Lake Livingston State Park is a great place to get away from the city for a weekend. On the shores of Lake Livingston, the park provides ample opportunities for fishing, swimming, and kayaking. Several walking and biking trails wind through the woods, providing a chance to see some of the native wildlife.

In addition, Lake Livingston State Park offers a variety of camping options, from primitive sites to RV hookups. Whether you’re looking for a weekend getaway or a longer vacation, Lake Livingston State Park deserves a spot on your camping list.

Lake Livingston fees and camping amenities

Daily entrance fees are $6 for persons aged 13 years or older, while children 12 years old or younger are free. A Texas State Parks Pass gives you and your guests free admission to the park.

Campsites at Lake Livingston range from primitive sites with water hookups for $14 per night, plus the daily entrance fee to full sites with electricity and picnic tables for $20. Full RV hookups are available via reservation for $30 per night.

Screened shelters with water, and electricity, plus a picnic table are $35 but don’t allow pets.

A group hall with air conditioning, heater, outdoor grill, tables, and chairs, plus plenty of space for up to 50 guests, can be reserved for $125 daily.

Galveston Island State Park

Galveston Island State Park allows travelers to experience Texas beach camping in a pristine environment along the Gulf of Mexico. Located a quick jaunt from downtown Houston, Galveston Island State Park is a premier spot for biking, fishing, kayaking, hiking, as well as bird watching, and relaxation.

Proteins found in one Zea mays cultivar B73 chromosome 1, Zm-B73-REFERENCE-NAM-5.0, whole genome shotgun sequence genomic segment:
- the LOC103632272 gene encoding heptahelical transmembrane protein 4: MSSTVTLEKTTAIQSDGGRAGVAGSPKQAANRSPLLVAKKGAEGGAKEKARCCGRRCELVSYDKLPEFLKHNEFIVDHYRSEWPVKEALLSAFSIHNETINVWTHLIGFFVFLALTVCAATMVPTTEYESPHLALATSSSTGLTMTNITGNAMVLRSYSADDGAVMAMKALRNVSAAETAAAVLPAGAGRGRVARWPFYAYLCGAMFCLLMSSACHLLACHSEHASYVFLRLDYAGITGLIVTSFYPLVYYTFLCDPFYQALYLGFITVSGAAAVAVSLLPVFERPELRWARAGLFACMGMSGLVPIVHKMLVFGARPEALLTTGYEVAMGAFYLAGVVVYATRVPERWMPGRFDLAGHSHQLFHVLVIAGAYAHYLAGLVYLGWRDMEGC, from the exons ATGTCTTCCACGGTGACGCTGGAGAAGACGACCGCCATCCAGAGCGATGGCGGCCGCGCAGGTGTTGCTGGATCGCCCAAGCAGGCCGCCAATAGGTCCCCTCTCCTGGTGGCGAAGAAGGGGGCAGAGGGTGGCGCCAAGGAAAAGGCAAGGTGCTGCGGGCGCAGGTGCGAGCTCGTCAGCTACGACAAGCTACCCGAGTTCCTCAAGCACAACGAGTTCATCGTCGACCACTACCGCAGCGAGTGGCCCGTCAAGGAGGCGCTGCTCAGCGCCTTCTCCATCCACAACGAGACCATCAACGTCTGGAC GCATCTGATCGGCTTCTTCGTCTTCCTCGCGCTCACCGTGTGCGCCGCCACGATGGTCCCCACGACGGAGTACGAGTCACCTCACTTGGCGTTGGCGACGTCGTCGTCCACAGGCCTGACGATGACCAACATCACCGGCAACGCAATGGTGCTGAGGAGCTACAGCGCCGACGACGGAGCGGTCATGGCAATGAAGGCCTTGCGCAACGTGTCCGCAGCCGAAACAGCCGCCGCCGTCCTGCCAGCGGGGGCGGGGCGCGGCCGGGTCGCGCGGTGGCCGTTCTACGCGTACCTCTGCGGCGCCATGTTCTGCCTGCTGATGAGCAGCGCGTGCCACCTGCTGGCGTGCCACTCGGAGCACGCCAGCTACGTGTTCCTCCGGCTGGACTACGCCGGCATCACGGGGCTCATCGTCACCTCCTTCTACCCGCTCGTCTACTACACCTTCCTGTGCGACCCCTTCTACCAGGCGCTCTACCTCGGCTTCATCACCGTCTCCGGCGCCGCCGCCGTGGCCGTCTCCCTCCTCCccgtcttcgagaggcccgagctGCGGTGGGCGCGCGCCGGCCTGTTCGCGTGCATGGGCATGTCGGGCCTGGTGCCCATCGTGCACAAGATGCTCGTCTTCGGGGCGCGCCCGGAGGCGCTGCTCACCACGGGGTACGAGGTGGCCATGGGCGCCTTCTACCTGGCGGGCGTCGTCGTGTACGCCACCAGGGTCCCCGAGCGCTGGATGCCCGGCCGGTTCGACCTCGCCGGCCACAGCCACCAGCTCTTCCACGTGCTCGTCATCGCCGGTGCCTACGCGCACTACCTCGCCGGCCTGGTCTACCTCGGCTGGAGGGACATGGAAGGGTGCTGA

The park is home to three paddling trails: Dana Cove, Oak Bayou, and Jenkins Bayou. You’ll need to bring your own kayak or paddle because the park doesn’t offer rentals, but it’s worth the effort to see nature like our ancestors intended — in a plastic boat.

Galveston Island State Park fees and camping amenities

Entrance fees begin at $5 per day for visitors 13 years old or older, while children 12 years of age or younger are free. Again, if you have a Texas State Parks Pass, the fee is waived for you and your guests.

Campsites with electricity on the bay side begin at $20 per night and are for trailer or RV campers only. These sites are over a mile from the beach and share pavilions and fire rings with other sites. Restrooms and showers are located nearby.

Primitive campsites for tent campers on the bay side come with a shade shelter, fire ring, grill, water, and a picnic table. These campsites cost $15 per evening. Tent campers wanting the beach experience will have an option for grounded primitive sites with water (but no electricity) and sites that are on raised tent platforms. Platform sites cost $20 per evening and one ADA platform is available.

Dry camping is available for trailers and motorhomes only ($10 per night), while several beachside upgraded and premium camping sites that include water and 50 amp hookups range from $30 to $35 per night.

Stephen F. Austin State Park

Located just 50 minutes west of Houston, Stephen F. Austin State Park offers visitors a chance to get away from the controlled chaos of city living to rest along the shaded shores of the Brazos River.

Here you’ll have five miles of hiking and biking trails that meander along the river and historic sites that offer a glance at what life was like for some of the first Anglo-American settlers in Texas.

Stephen F. Austin State Park fees and camping amenities

Daily entrance fees for persons aged 13 years or older are $5, while children 12 and younger are free. And if you have a Texas State Parks Pass, the fee is waived for you and your guests.

Visitors can choose between primitive campsites, campsites with water, and RV sites with full hookups that vary between $12 and $28. A group campsite with space for up to 60 campers is available for $100 per night and comes with a fire ring, picnic tables, and water, but no electricity. Restrooms without showers are nearby.

Stephen F. Austin State Park also has screened shelters for $35 nightly with water and electricity available. Showers and restrooms are nearby the sites as well.